Anson Carter was traded to the Oilers from Boston in November 2000 and played three seasons in Edmonton. Carter had 69 goals and 157 points in 211 games as an Oiler. In 12 NHL seasons, Carter had 202 goals and 421 points in 674 games but is perhaps best known for scoring the game-winning goal in overtime at the 2003 IIHF World Championship to give Canada the gold medal.

Boyd Devereaux was drafted by the Oilers in the first round, sixth overall in 1996. He played three seasons with the Oilers, scoring 15 goals and 46 points in 175 games before moving on to the Detroit Red Wings. He went on to play 11 seasons and 627 games, scoring 67 goals and 179 points.

Cory Cross played three seasons with the Oilers from 2002 to 2006 including the best season of his NHL career in 2003-04 when he had seven goals and 21 points in 68 games with a +9 rating. The Lloydmisnter, AB native and University of Alberta grad played 659 career NHL games with 34 goals and 131 points.

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POSTED ON Saturday, 04.2.2016 / 3:30 PM MT
By Marc Ciampa - edmontonoilers.com / Inside the Oilers



The Oilers will host the Vancouver Canucks on April 6 for their final home game in Rexall Place, before moving downtown to Rogers Place in the fall. The post-game farewell ceremony will host more than 100 Oilers alumni in attendance. Each day leading up to that game we are announcing five alumni who are scheduled to attend. Here are today’s five.

Oilers legend Paul Coffey’s number seven is up in the rafters at Rexall Place for a very good reason. In 532 games as an Oiler, he scored 209 goals and 669 points, including an astounding 48 goals and 138 points in 1985-86. The 48 goals is an NHL record for defencemen in one season and the 138 points is second all-time only behind Bobby Orr’s 139. In fact, Orr and Coffey are the only two defencemen in the list of top-10 seasons by a blueliner with each appearing five times. Coffey won three Stanley Cups with the Oilers, racking up 103 points in 94 playoff games including 37 in 18 games in 1985 — an NHL record which stands to this day. He was traded to the Pittsburgh Penguins in 1987 where he won one more Cup in 1991.

Brett Callighen joined the Oilers in 1976-77 and spent three seasons in the WHA and three seasons in the NHL. His best season was 1978-79 when he had 31 goals and 70 points in 71 games playing on a line with Wayne Gretzky and Blair MacDonald. Callighen, who had his career cut short due to an eye injury, had 145 points in 160 career NHL games, all with the Oilers. Over his entire Oilers career he had 290 points and 116 goals in 340 games.

Pat Price was one of the original NHL Oilers, joining the team in 1979-80 after being acquired from the New York Islanders. In Edmonton, the defenceman enjoyed two of the best seasons of his NHL career with a career-high 11 goals in 1979-80 and 32 points in 59 games in 1980-81. In his NHL career, the rough-and-tumble playmaker Price amassed 1456 penalty minutes and 218 assists in 726 games. He also added 43 goals and 12 points in 74 playoff games.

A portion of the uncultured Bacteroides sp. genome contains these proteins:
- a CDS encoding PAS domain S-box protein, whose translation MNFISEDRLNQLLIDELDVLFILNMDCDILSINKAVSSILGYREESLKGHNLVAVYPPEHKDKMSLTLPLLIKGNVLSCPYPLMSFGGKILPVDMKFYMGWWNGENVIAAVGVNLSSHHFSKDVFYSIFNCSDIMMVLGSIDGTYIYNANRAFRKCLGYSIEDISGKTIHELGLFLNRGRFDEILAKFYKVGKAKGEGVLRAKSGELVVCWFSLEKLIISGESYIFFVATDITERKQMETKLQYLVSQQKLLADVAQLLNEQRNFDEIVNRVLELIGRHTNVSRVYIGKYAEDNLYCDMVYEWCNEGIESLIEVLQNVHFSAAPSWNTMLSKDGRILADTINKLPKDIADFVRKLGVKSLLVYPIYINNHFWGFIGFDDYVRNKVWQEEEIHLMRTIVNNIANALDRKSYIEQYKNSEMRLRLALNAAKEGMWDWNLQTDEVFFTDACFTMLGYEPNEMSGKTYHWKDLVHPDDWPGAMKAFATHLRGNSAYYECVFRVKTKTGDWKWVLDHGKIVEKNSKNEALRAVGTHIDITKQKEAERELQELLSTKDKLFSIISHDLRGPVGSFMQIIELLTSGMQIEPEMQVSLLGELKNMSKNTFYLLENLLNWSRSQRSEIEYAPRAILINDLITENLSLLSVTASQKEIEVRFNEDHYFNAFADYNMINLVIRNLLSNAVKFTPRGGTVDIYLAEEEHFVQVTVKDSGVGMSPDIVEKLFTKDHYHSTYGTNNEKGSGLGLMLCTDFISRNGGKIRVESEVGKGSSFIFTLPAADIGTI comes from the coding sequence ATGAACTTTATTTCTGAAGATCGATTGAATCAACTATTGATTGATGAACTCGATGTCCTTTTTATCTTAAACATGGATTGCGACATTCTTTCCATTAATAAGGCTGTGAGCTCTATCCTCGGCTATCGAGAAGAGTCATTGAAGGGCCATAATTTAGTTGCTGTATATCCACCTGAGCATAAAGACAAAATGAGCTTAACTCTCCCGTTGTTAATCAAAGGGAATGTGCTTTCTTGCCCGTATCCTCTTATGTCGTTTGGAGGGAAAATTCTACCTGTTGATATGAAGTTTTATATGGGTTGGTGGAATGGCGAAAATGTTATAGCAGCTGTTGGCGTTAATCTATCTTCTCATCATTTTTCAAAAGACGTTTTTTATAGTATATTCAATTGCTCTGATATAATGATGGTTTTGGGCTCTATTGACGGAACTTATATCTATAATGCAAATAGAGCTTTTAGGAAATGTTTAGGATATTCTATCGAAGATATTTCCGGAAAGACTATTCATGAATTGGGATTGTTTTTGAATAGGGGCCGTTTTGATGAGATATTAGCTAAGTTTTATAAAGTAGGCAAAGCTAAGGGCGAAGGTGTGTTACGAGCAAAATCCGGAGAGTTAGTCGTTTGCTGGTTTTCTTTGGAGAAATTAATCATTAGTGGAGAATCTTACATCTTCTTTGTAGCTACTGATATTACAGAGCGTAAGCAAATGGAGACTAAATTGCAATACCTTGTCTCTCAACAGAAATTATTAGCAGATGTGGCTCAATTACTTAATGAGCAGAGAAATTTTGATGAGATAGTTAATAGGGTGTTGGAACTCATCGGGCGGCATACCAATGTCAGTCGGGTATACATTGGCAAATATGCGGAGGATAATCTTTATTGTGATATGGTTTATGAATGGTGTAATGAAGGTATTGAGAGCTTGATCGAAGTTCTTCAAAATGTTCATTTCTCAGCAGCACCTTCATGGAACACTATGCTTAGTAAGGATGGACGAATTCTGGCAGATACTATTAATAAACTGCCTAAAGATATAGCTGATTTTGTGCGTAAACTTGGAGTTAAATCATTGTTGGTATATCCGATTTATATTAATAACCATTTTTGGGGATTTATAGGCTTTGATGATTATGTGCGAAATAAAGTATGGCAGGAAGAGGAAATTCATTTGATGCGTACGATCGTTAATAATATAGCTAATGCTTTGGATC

Scott Thornton was acquired by the Oilers in 1991 in a seven-player trade that saw Glenn Anderson, Grant Fuhr and Craig Berube go to Toronto and Thornton, Luke Richardson, Vincent Damphousse and Peter Ing arrive in Edmonton. At 20 years old at the time of the trade, Thornton spent the next five seasons in the Oilers organization. He played 209 games with the Oilers with 53 points before being traded to Montreal in 1996 in exchange for Andrei Kovalenko. Thornton had a successful NHL career with 285 points in 941 games spanning 17 seasons and six teams.

Mathieu Garon is perhaps best known for his improbable success with the Oilers in the shootout in the 2007-08 season. The goaltender stopped 30 of 32 shots to go 10-0 in the shootout, pacing the Oilers to 15 shootout wins that season — an NHL record which still stands today. Garon’s 10 shootout wins in one season is also tied for best all-time in NHL history for one goaltender. He had 26 wins that year with a 2.66 goals-against average. Overall, Garon played 341 career NHL games for six teams with 144 wins and a 2.82 GAA.

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POSTED ON Friday, 04.1.2016 / 4:18 PM MT
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POSTED ON Friday, 04.1.2016 / 4:14 PM MT
By Meg Tilley - edmontonoilers.com / Inside the Oilers

For a second straight month, and third this season, Oilers forward Connor McDavid has been named the NHL Rookie of the Month.

In March, McDavid led all rookies with 11 assists and 16 points in 15 games, including a seven-game point streak.

“Obviously, he’s had a good month, he’s had a good year so far,” said Oilers forward Jordan Eberle. “I don’t think I can say much to what’s already been said. He’s a dynamic player. When he’s on the ice he create chances, he creates offence and like I said before, it’s scary that he’s only 19 and he’s only going to get better.”

Since returning on February 2, after a broken clavicle sidelined the centre for 12 weeks (37 games), McDavid has made a dynamic return, making up for lost time, and has recorded 45 points in 42 games this season.